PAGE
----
Armory vision nears completion

T he vision Gregory Gross has conceived for the armory is coming to fruition.

Gross purchased the historic building, which was home to the local National Guard unit for more than a century, at a public auction last September for $165,000 and is in the process of transforming it into a fitness center, catering space, and venue for events.

Gross said work continues to progress and he expects the facility to open next month.

“The building has great exposure and it’s a great catering space for events,” Gross said.

He said he has already booked several events, including a pair of weddings, and has been having discussion with various groups that may want to hold functions inside the building.

Crews have been working in the building since the beginning of the year and have completed some fairly substantial renovations.

The hardwood floors on the second story of the building have been refinished, a restroom facility just inside the main entrance is in the process of being installed, as is an office directly across the hall.

The wooden lockers above the basketball court and drill shed have been relocated to the basement, opening up views from the mezzanine, and contractors were busy last week constructing the frame for what will eventually be a large marble-top bar on the first floor. Gross said that area will either have a bistro feel with several round tables, or a Bavarian motif.

The biggest changes however, have come in the basement.

The mold has been removed and a coat of white paint has been applied to all the walls. Carpeting has been laid in the former cafeteria and two adjacent rooms, one of which will house the lockers and fitness equipment, which have already been ordered, Gross said.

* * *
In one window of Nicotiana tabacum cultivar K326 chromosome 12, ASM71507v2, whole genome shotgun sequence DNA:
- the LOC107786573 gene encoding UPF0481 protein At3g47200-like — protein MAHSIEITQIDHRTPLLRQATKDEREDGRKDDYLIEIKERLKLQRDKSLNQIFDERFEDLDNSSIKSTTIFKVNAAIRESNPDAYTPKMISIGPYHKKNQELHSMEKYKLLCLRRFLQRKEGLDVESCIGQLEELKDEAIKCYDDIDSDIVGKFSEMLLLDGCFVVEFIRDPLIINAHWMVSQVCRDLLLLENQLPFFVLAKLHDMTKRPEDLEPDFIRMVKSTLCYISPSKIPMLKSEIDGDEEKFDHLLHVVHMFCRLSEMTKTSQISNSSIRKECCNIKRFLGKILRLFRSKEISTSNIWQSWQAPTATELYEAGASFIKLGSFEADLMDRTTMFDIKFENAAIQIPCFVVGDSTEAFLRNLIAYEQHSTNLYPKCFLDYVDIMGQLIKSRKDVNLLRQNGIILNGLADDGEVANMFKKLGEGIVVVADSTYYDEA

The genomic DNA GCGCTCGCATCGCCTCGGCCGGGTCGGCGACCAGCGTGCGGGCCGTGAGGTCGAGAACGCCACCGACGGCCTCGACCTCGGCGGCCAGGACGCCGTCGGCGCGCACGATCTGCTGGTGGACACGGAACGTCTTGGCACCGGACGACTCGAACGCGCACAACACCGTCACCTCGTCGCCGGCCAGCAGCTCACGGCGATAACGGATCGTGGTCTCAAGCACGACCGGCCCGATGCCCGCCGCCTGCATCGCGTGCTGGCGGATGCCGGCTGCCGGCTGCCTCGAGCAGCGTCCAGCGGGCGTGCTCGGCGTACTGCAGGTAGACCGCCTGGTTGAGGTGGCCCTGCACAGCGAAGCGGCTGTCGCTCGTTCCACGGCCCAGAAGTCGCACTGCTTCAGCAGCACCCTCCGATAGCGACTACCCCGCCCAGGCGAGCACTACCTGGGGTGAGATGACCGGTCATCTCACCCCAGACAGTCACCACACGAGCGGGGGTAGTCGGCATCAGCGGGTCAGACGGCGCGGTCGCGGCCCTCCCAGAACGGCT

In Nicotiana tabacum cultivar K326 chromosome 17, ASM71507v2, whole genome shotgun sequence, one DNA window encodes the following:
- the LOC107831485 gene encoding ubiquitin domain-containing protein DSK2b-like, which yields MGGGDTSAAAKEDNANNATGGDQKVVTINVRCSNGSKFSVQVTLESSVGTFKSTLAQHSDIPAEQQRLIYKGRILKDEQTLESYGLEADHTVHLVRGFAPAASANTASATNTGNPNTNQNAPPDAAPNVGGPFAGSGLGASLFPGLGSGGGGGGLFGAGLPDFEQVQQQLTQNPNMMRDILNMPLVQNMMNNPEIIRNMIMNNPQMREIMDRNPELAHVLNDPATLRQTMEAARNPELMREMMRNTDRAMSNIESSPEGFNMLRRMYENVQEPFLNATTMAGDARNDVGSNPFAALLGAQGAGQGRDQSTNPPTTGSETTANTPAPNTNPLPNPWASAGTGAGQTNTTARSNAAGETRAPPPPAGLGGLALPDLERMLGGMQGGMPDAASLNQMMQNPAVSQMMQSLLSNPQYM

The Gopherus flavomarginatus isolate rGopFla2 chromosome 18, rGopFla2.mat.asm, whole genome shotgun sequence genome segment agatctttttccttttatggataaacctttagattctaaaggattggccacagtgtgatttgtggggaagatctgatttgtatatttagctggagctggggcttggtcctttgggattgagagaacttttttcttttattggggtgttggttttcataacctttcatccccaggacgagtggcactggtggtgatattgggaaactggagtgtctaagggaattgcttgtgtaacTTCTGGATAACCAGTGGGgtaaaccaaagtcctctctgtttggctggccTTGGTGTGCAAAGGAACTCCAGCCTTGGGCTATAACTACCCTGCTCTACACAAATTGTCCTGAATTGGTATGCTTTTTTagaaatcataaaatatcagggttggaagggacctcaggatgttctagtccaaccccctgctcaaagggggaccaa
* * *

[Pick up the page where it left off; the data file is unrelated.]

Other plans include converting several rooms on the second floor into living quarters, and Gross would like to install some kind of water feature, but the initial estimates for an indoor pool have been prohibitive. He also plans to remove the chain link fence, repair the parking area in the rear of the building and install saunas.

The space will play host to concerts and live sporting events, such as wrestling and boxing, Gross said.

When complete, the facility will complement the Whitehall Field Club, a six-hole link style golf course located on 67 acres alongside the Mettawee River on Gray Lane.

“The two properties are very unique. There’s nothing like them in the area. There are very few courses on the river,” said Gross.

“There should be huge crossover. The idea is to offer reciprocal privileges.”

Besides golf, the field club will feature skeet and trap shooting platforms and Gross hopes to install grass tennis courts and a small boathouse that would allow members to take kayaks, canoes, and sculls down the river and on to the canal. He has also explored the idea of building riverfront lodging, but has decided that’s something he may phase in if he’s able to sell enough memberships.

The cost of a membership will vary, but will include a one-time initiation fee followed by annual dues.

“We’ll see how much enthusiasm there is for recreation in this area,” Gross said.



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